Next up for me is this book (and I think Tina Fey’s Bossypants should be a co-reader).  I definitely believe that laughter is in fact the best medicine. I also can tell from watching Amy on promotional interviews that this book will be yet another reminder to not take things too seriously.



I am truly thankful that my parents, especially my father, gave me a love of music.  It’s such simple therapy.  I learned awhile ago that waking up to the news made me anxious.  I could check my phone for weather and traffic information.  I was a lot calmer watching music videos in the morning (VH1 and CMT seemed to have the lighter music on in the mornings).


I also like to have songs at the ready in my car, it’s kind of like my own time-out, counting to 10.  In my car right now is Frank Turner’s “England Keep My Bones” - really great anti-establishment, get angry music; I also have some P!NK tunes to go along with those.  James Taylor’s Greatest Hits 2 is so soothing -  the song “Secret O’ Life” just puts it all in perspective.  And for those moments when the kids need to be redirected, we like to rock-out to the Peanut Butter and Jelly song on The Jimmies “Make Your Own Someday: Silly Songs for the Shorter Set.”  I clearly need to add Bruno Mars’ “Uptown Funk” soon - if you haven’t heard that song yet, look it up, it is just a great, feel-good dance song.


I have a lot of reasons to be looking forward to 2015.  The end of radiation in February and the end of infusion treatments in July.  Also, I’m getting my hair back!  I just started to miss it, so I’m kind of wishing it would get here already! Forrest Gump was simply, beautifully right when he said, “Life is like a box of chocolates, you never know what you’re gonna get.” I hope that whatever is going on in your lives, you have felt supported, educated, and maybe even empowered by my words.  I hope you end 2014 with love and laughter and start 2015 with the same. 



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The Carousel of Sleep

When Steve and I found out we were expecting our first child, we became quite focused on how to handle the sleep issues that would certainly plague us. One could argue that in our conversations we obsessed over the topic. We were scared about many things, but going from being a couple who valued and prioritized good sleep to one who still valued it, but was at the mercy of a baby was terrifying.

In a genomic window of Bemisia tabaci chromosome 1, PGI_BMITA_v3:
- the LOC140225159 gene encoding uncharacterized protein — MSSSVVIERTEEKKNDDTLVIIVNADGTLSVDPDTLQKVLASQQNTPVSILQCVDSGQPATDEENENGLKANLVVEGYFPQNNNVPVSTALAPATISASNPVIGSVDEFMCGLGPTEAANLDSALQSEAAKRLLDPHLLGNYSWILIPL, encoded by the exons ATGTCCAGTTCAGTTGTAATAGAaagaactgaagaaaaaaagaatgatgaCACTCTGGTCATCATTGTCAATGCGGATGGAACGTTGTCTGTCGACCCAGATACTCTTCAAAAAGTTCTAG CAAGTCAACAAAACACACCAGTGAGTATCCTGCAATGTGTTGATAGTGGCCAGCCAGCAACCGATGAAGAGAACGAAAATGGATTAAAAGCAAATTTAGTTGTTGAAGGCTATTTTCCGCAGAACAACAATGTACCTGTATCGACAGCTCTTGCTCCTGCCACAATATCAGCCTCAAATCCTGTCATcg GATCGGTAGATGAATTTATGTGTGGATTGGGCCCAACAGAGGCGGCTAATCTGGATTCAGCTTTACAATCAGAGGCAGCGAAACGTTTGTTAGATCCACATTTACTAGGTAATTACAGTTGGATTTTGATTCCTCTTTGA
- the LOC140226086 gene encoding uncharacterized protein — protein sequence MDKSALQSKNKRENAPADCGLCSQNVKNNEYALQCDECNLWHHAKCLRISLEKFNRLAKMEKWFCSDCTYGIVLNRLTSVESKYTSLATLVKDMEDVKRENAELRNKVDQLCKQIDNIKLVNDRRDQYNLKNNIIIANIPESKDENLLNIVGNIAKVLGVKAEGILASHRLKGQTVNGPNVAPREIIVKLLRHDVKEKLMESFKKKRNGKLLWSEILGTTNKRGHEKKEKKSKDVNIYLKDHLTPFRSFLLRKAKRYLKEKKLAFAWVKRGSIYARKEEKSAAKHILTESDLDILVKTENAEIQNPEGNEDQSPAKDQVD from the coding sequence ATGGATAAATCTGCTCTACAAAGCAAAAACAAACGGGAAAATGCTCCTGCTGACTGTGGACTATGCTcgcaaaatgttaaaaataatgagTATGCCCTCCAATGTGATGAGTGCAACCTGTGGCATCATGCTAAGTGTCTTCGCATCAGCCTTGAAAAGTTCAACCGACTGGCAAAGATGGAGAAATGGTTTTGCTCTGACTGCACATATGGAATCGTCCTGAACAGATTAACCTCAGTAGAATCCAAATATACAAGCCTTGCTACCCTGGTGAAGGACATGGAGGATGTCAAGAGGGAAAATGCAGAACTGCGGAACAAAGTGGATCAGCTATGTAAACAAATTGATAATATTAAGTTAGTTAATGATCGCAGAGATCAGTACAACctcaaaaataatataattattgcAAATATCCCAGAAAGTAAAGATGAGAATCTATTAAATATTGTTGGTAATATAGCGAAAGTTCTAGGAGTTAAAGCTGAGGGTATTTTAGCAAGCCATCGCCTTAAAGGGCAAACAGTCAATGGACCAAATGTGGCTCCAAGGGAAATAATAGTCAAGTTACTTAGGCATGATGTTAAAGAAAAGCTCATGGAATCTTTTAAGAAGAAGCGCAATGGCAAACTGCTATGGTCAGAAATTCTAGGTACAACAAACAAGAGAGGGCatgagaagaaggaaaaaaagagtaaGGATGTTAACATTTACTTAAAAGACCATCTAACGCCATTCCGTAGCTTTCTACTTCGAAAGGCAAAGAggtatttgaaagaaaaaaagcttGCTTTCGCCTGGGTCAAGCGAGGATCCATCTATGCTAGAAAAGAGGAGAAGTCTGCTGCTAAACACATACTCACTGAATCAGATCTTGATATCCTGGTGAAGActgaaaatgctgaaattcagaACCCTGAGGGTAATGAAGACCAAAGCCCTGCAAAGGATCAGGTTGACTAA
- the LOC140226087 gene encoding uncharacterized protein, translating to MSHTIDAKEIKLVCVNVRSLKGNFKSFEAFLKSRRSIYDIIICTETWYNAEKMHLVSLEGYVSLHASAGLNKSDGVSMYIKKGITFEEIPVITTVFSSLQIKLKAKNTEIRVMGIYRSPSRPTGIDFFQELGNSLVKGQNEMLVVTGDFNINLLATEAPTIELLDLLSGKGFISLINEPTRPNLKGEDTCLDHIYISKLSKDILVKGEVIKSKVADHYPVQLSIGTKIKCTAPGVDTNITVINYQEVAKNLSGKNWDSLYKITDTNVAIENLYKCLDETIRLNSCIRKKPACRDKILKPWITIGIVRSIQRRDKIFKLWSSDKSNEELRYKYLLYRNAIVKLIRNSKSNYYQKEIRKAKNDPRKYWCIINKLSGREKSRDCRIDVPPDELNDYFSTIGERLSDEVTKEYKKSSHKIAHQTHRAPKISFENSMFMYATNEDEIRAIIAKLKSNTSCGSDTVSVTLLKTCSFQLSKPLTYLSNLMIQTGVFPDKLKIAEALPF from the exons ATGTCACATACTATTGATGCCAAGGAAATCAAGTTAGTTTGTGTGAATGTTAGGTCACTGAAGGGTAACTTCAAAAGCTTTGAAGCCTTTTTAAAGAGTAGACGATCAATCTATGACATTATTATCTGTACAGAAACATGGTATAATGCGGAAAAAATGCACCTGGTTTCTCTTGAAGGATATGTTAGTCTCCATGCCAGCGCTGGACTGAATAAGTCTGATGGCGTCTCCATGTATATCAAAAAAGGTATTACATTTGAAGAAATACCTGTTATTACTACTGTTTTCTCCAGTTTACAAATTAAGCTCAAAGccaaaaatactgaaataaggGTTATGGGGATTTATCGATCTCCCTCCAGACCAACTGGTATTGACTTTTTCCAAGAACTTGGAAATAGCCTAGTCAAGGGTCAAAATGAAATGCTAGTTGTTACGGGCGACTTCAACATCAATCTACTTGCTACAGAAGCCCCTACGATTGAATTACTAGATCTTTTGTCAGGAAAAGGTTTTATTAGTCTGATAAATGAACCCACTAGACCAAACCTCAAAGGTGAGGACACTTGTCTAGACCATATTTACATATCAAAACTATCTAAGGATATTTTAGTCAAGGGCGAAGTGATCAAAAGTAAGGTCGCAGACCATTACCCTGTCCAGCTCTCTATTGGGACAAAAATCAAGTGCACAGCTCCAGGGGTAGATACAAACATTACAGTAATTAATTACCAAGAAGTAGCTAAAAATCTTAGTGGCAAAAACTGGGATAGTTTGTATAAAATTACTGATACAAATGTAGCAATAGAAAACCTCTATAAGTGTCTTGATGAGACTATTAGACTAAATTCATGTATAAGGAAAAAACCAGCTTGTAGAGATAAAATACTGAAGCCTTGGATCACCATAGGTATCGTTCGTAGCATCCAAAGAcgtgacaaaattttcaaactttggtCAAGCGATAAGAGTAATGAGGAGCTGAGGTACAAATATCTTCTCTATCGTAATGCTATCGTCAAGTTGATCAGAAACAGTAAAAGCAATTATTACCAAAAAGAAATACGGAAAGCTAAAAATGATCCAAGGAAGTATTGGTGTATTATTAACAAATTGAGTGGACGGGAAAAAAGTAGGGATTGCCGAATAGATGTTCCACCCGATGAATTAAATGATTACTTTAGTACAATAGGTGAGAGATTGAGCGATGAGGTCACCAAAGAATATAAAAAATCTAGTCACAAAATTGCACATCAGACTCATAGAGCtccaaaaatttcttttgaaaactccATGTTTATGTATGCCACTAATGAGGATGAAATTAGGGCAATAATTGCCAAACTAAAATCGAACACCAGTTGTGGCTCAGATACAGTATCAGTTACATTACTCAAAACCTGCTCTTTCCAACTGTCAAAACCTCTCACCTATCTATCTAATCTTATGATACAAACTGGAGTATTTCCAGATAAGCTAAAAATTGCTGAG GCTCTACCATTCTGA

At the time, I was working with college students, and had some understanding of how life changes can wreak havoc on sleep schedules. So, my research began; I remember being four months pregnant, sitting in a Dunkin Donuts reading "The 90-Minute Baby Sleep Program" by Polly Moore. Steve and I actually implemented a sleeping system before Jack was born to get ready for the "shifts" that would soon be our infant-driven, feeding-frenzy existence. We also used it in preparation for Anna's arrival and I can honestly say that this book helped us get the sleep we needed to keep functioning each day. Not every day (or night) was perfect, but it served as a solid foundation.

But, foundations can slowly shift or even crack a bit, especially when life changes happen all over again. When we lived in Massachusetts, it was "easier" to keep Jack and Anna on schedule because they had their own rooms. Toward the end of our time there, they wanted to snuggle/sleep with me because I was recovering from my various procedures/surgeries. It was hard to balance what was best for me with their desire to "take care of me," but we usually could get them to sleep in their beds, per usual.

Now that we live in a 2-bedroom apartment, Jack and Anna share a room. We bought a bunkbed for them and by now, five months in the novelty of it has truly eroded (this became crystal-clear a couple of months back, when Jack told his teacher how much he hated sharing a room with his sister). Steve was smart to buy a simple rollaway bed for himself so that I could have our bedroom (and our bathroom) to myself when I was feeling ill. However, in our efforts to make sleeping more comfortable for me, I think we inadvertently opened the door for the kids to want to snuggle/sleep with me again, to want to take care of me; but I could tell this time was different, especially for Anna.

A tradition in Anna's class is to create a mini-city. Each child is asked what they want to build; without hesitation, Anna said, "doctor's office."

doc-officeAnna and her doctor's office creation

This creation was happening right at the height of my chemotherapy and I could see Anna's behavior change from just wanting to snuggle with me to being pretty adamant that she had to sleep with me. She made a variety of excuses - "I'm scared, I don't feel good" or simply, "I have to sleep with you." Honestly, I was afraid to have her in the bed with me, so I told her she couldn't sleep with me. Her response was to create a bed on the floor. I decided not to even try to fight this battle - how could I?

My chemotherapy is complete and I've begun radiation, which means we are onto yet another phase of our new life here in Virginia. A couple nights ago, Anna announced, "Mommy, I won't be in your room anymore, okay?"

I'll never know exactly why Anna needed to be with me over these past weeks; it could be that she really just needed a time-out from Jack. But, I'm glad I didn't try to force her back to her bed. And I realize that, being all of three, she may revise her decision at any moment and recreate her bed on my floor. At times, it's really hard to know where to expend my limited energy; I guess it's a good thing I've got Dr. Anna on my case!

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Smart Beginnings Rappahannock Area Splash EventMassadYMCA

For the past seven years, Smart Beginnings has thrown the Splash Pool Party fundraiser. This summer, the event will be held on June 24, 2018 from 6:30-9:30 pm at the Steve & Cheri Thurston Water Park at the Massad Family YMCA. Tickets range in price from $12 for a single ticket, $20 for couples and $35 for a family/group of four and each ticket also covers a hot dog, bag of chips and a drink.